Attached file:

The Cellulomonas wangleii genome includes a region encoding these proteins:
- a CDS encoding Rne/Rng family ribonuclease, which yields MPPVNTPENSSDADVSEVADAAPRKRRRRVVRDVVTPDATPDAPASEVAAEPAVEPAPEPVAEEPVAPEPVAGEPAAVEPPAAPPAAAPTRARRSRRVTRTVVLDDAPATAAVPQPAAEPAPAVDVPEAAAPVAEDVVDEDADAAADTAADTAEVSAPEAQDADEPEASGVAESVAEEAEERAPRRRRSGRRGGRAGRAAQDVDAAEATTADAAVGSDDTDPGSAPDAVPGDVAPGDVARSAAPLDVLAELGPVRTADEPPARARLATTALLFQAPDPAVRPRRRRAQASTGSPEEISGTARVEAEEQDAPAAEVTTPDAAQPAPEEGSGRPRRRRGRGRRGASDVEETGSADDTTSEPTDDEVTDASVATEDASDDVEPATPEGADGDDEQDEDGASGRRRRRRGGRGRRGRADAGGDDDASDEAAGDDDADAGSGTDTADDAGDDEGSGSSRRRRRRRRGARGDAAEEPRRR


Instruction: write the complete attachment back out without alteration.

The Cellulomonas wangleii genome includes a region encoding these proteins:
- a CDS encoding Rne/Rng family ribonuclease, which yields MPPVNTPENSSDADVSEVADAAPRKRRRRVVRDVVTPDATPDAPASEVAAEPAVEPAPEPVAEEPVAPEPVAGEPAAVEPPAAPPAAAPTRARRSRRVTRTVVLDDAPATAAVPQPAAEPAPAVDVPEAAAPVAEDVVDEDADAAADTAADTAEVSAPEAQDADEPEASGVAESVAEEAEERAPRRRRSGRRGGRAGRAAQDVDAAEATTADAAVGSDDTDPGSAPDAVPGDVAPGDVARSAAPLDVLAELGPVRTADEPPARARLATTALLFQAPDPAVRPRRRRAQASTGSPEEISGTARVEAEEQDAPAAEVTTPDAAQPAPEEGSGRPRRRRGRGRRGASDVEETGSADDTTSEPTDDEVTDASVATEDASDDVEPATPEGADGDDEQDEDGASGRRRRRRGGRGRRGRADAGGDDDASDEAAGDDDADAGSGTDTADDAGDDEGSGSSRRRRRRRRGARGDAAEEPRRR